It is a sad reflection on the fate of the “Arab Spring” about which there were such high hopes after the toppling of Hosni Mubarak in Egypt in 2011, that in almost every case the outcome has been, not the democratic transformation expected by the revolutionaries, but the ascendancy of reactionary Islamism and, in Egypt, as a counter-blast against it, the restoration of a military regime hardly better than Mubarak’s dictatorship. It is depressing to admit that in Syria after the agonies of the last three years, the choice has turned out to be between a brutish secular dictatorship and an Islamist barbarism redolent of the dark ages. The enlightened forces of the Arab revolution have turned out to be feeble or chimerical. Though true, it doesn’t help much to point out that the emergence and growth of fanatical Islamism in its “modern” manifestation can be traced at least to the arming and funding of the Afghan Mujahedeen by the U.S. against the Soviets in the 1980s, culminating in the collapse of the Soviet-backed regime and ultimately in the castration, butchery and dismemberment of its leader, Mohammad Najibullah, by the victorious western-backed jihadists in Kabul in1996: a foretaste of things to come.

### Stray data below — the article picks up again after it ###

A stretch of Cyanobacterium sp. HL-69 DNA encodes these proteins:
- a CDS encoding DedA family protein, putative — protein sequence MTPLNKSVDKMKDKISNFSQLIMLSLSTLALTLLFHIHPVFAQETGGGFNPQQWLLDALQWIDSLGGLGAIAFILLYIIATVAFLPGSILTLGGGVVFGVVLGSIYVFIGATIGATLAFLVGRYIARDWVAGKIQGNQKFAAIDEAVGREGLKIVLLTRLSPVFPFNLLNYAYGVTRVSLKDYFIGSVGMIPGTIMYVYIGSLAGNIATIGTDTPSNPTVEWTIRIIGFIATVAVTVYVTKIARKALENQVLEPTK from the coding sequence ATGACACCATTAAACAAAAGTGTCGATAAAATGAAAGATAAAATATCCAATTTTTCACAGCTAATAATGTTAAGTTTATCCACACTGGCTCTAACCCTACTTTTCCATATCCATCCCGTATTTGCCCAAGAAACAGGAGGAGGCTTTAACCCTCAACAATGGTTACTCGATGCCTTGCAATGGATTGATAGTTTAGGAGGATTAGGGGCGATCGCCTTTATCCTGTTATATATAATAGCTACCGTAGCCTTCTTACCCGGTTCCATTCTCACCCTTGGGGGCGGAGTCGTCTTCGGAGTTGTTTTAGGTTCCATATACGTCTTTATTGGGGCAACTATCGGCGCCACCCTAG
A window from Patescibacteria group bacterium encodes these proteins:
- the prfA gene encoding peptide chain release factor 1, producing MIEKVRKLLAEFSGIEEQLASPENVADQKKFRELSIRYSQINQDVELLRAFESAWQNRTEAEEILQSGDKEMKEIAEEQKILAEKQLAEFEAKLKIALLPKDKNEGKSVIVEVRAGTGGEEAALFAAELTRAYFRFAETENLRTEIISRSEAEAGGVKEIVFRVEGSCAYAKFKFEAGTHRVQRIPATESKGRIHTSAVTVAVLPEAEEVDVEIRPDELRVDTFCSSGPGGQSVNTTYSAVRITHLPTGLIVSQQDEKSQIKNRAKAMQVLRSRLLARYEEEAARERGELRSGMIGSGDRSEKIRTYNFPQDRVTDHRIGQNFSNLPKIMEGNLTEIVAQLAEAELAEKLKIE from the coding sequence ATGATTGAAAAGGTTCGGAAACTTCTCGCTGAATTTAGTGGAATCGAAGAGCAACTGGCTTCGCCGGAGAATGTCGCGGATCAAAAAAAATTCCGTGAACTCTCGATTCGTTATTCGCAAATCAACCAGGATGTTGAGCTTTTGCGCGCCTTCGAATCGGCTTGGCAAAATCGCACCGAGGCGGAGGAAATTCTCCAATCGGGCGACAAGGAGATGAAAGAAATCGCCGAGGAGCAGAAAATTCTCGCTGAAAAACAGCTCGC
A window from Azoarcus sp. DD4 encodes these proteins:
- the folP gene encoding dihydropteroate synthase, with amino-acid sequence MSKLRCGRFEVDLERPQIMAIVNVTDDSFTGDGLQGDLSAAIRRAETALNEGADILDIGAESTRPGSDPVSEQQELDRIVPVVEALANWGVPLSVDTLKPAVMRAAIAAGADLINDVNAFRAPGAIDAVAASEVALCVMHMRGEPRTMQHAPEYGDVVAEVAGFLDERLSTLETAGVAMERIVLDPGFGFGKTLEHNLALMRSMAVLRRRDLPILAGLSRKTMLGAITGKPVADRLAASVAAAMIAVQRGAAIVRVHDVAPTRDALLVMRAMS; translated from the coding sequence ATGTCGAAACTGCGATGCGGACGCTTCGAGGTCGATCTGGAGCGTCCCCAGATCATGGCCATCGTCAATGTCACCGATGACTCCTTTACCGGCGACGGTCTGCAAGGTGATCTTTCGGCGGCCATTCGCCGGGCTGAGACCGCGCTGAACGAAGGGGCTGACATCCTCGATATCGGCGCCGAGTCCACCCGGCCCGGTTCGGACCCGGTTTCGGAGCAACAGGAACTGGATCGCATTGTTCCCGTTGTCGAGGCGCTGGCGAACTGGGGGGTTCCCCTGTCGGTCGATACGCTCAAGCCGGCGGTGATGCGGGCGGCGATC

It is inconvenient for the dwindling band of apologists for the 2003 invasion and supporters of the “War on Terror” to be reminded that before the war to “liberate” the country from Saddam’s tyranny there was no al Qaeda in Iraq. They do not want to be told that the frenzied sectarian bloodletting which has claimed hundreds of thousands of lives since 2003 was a direct consequence of that illegal invasion and the murderous occupation that succeeded it. Tony Blair continues to deny that there is any causal connection between the war he launched and the catastrophe that is now engulfing Iraq. It beggars belief that the British news media still defer to this man and, as has been remarked recently, it is beyond parody that he is still in post as peace envoy for the Middle East.